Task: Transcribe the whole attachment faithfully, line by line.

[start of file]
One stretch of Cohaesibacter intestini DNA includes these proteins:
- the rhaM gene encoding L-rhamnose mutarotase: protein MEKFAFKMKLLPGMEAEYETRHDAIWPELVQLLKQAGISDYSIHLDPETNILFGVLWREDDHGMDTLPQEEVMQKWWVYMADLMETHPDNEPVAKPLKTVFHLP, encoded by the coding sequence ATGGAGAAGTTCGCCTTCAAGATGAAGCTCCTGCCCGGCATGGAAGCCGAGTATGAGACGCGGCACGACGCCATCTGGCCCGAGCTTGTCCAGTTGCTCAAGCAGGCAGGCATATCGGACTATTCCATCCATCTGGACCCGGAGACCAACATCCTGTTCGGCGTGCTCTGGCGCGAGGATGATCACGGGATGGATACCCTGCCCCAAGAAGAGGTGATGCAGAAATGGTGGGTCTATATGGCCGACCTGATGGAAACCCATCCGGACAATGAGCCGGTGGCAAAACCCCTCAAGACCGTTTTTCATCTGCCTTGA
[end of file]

One stretch of Cohaesibacter intestini DNA includes these proteins:
- the rhaM gene encoding L-rhamnose mutarotase: protein MEKFAFKMKLLPGMEAEYETRHDAIWPELVQLLKQAGISDYSIHLDPETNILFGVLWREDDHGMDTLPQEEVMQKWWVYMADLMETHPDNEPVAKPLKTVFHLP, encoded by the coding sequence ATGGAGAAGTTCGCCTTCAAGATGAAGCTCCTGCCCGGCATGGAAGCCGAGTATGAGACGCGGCACGACGCCATCTGGCCCGAGCTTGTCCAGTTGCTCAAGCAGGCAGGCATATCGGACTATTCCATCCATCTGGACCCGGAGACCAACATCCTGTTCGGCGTGCTCTGGCGCGAGGATGATCACGGGATGGATACCCTGCCCCAAGAAGAGGTGATGCAGAAATGGTGGGTCTATATGGCCGACCTGATGGAAACCCATCCGGACAATGAGCCGGTGGCAAAACCCCTCAAGACCGTTTTTCATCTGCCTTGA